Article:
Q&A: Confidentiality and the Bylaws

Q Our condo board is made up of seven owners. Do you think that it is legal to  require board members to sign a confidentiality agreement form even though it  is not stipulated in the bylaws?  

 —Inquisitive in Iselin  

A “The short answer is yes,” says J. David Ramsey, a partner at the Morristown law office of Becker & Poliakoff, LLP. “ Boards are deliberative bodies that may establish their own rules for the  members of the board, provided those rules are not inconsistent with the terms  of the governing documents. This does not mean that the bylaws must specifically authorize a requirement for  the execution of a confidentiality agreement, it means only that there is no  prohibition on such an agreement. In the well-known Twin Rivers case, one of the issues was whether the board  could require each board member to sign a confidentiality agreement that  contains a liquidated damages provision.  

 "Liquidated damages" means that there would be a stipulated sum of money due the  association for violation of the agreement, whether or not the association  actually suffered any damages. The appellate court reviewing this issue  concluded that the board could not require that each board member accept a  liquidated damages provision. It did not, however, question whether the board  could require such an agreement.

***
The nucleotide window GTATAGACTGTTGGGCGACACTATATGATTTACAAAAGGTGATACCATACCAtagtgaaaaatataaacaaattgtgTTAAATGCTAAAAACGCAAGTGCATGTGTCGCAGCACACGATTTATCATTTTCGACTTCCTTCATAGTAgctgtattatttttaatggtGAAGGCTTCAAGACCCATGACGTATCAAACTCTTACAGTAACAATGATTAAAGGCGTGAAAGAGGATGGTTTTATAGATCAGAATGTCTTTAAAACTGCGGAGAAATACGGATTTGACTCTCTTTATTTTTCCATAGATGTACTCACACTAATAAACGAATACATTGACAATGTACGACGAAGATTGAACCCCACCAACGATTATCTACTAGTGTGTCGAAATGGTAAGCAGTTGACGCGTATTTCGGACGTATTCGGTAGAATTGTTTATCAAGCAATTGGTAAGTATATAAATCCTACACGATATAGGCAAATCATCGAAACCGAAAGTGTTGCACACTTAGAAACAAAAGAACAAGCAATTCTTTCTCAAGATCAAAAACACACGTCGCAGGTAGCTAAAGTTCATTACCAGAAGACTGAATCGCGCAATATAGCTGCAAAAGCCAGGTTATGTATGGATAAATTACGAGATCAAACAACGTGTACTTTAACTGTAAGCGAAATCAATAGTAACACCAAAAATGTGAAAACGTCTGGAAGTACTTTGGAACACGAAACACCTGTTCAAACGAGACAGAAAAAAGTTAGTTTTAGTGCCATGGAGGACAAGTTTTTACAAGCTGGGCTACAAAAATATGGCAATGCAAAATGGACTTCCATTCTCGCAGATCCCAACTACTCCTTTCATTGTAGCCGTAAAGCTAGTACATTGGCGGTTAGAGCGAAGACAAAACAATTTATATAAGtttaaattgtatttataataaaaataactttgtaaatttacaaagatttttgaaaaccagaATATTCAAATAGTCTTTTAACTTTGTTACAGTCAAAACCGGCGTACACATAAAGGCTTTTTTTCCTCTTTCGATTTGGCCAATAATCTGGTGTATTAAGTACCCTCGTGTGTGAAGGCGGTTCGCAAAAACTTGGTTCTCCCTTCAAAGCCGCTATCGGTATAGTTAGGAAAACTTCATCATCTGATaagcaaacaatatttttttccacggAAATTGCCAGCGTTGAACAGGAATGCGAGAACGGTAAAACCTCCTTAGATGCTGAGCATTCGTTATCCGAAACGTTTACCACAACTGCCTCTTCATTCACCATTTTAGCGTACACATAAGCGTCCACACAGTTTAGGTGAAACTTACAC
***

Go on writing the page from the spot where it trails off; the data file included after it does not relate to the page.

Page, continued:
“In conjunction with such agreements a common questions is: Where a board member  refuses to sign such an agreement and it is not required by the governing  documents, what may the association do? The answer in most situations is that the board cannot refuse to allow the board  member to serve.  

 “Usually, an elected board member may be removed only by a vote of the owners,  not by the board itself. As a result, the only sanction the board may impose is  to deny the recalcitrant board member access to confidential information. The  purpose of the confidentiality agreement is, of course, to confirm that the  board member understands his or her duty to the association to not release the  contents of confidential materials to those who are not on the board.  

 “A board member who refuses to acknowledge a confidentiality obligation may be  restricted from receiving such information. While that board member may still  participate in all matters that do not require review or discussion of  confidential information, he or she may be denied that information when the  board member declines to sign a confidentiality agreement.”  

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